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African Bank 2008 HIV/Aids Report


Aids Ribbon African Bank and You Overcoming HIV/Aids Together

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A Message from the CEO (Page 3)

Dear Colleagues, HIV/Aids is one of the greatest challenges facing South Africa today, and it knows no boundaries. It strikes rich and poor, the young and not-so-young, black and white, men and women; and it is causing great hardship in our communities. At African Bank we have recognised the huge impact the virus is having on our society and, as we believe our first responsibility is always to our staff and their families, we began rolling out an internal awareness, testing, counselling and treatment programme last year. Together with our partner in this effort, CareWorks, we are now taking the new African Bank HIV Awareness to Counselling and Treatment (ACT) programme to our branches and operating units across the country. This process has been met with great enthusiasm, and I would like to thank every African Bank employee for your positive response. I would also like to extend my thanks to the people throughout the organisation who are championing the HIV/Aids cause. This report will tell you more about who they are and what they have been doing. HIV/Aids is everyones responsibility; so learn about HIV, take the message of prevention into your communities, and participate in the voluntary and anonymous testing, counselling and treatment programme. It is there for you. (Allows for a photograph)

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The African Bank HIV/Aids Programme: An Overview (Pages 4 and 5 DPS)

In October last year, African Bank piloted its new Awareness to Counselling and Treatment (ACT) programme over three Saturdays at the Rustenburg Branch. The main focus of the programme is on HIV/Aids awareness, testing, counselling and treatment, but it also deals with other STIs (sexually transmitted infections) and TB (tuberculosis). ACT in an initiative of the Employee Wellbeing Programme (EWP), and is facilitated by Youlanda van Booma in conjunction with CareWorks, a managed healthcare provider specialising in HIV/Aids. The structure of the programme is based on the CareWorks ACT process, and involves the following stages:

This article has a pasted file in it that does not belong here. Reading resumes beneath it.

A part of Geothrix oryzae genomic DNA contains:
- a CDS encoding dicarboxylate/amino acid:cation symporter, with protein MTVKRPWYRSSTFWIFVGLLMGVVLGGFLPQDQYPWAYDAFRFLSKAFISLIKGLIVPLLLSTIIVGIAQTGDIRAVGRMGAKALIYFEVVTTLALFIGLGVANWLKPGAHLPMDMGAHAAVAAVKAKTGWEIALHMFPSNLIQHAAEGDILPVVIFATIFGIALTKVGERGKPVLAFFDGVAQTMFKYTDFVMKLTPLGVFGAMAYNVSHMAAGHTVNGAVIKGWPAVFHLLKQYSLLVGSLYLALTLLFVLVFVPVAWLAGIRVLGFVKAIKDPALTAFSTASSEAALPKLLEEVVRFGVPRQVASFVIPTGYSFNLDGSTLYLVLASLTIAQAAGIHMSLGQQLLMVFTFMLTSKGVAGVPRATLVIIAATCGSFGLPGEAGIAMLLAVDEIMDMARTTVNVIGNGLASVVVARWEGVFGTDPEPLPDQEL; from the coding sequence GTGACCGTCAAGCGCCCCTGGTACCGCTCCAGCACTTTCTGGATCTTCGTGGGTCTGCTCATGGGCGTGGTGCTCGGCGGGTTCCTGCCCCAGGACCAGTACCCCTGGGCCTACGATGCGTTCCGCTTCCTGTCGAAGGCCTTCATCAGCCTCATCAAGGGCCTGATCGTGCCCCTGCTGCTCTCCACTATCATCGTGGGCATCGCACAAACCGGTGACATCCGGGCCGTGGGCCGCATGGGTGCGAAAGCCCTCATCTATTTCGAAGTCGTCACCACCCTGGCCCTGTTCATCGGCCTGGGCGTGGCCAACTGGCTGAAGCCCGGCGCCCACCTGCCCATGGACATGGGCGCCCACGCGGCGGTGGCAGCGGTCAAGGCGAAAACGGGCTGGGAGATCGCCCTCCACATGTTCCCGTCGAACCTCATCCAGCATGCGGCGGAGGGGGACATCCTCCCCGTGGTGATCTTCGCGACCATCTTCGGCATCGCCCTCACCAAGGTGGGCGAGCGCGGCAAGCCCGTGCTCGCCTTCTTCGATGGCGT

Awareness-to-Action Education: This consists of an initial session of approximately two hours in

length, at which all participants are educated about HIV/Aids. This aspect of the process is mandatory, and it is compulsory for all African Bank employees to attend this workshop. Counselling: The initial session is followed by one-on-one counselling sessions, which enable participants to ask sensitive questions they may not have wanted to raise in a group context, and to prepare them should they wish to undergo voluntary testing. These follow-up sessions are also a compulsory part of the process. Post-test counselling is then offered on a voluntary basis for participants who feel they would like to discuss their test results or enrol in the CareWorks Patient Management Programme, if necessary. Testing: All African Bank employees have the opportunity to find out what their HIV status is, at no cost to themselves. Testing is confidential and a bar code system is used to ensure anonymity. Results can be obtained either immediately after testing or, should participants prefer, by telephone using their unique bar codes. Participation in this aspect of the process is voluntary.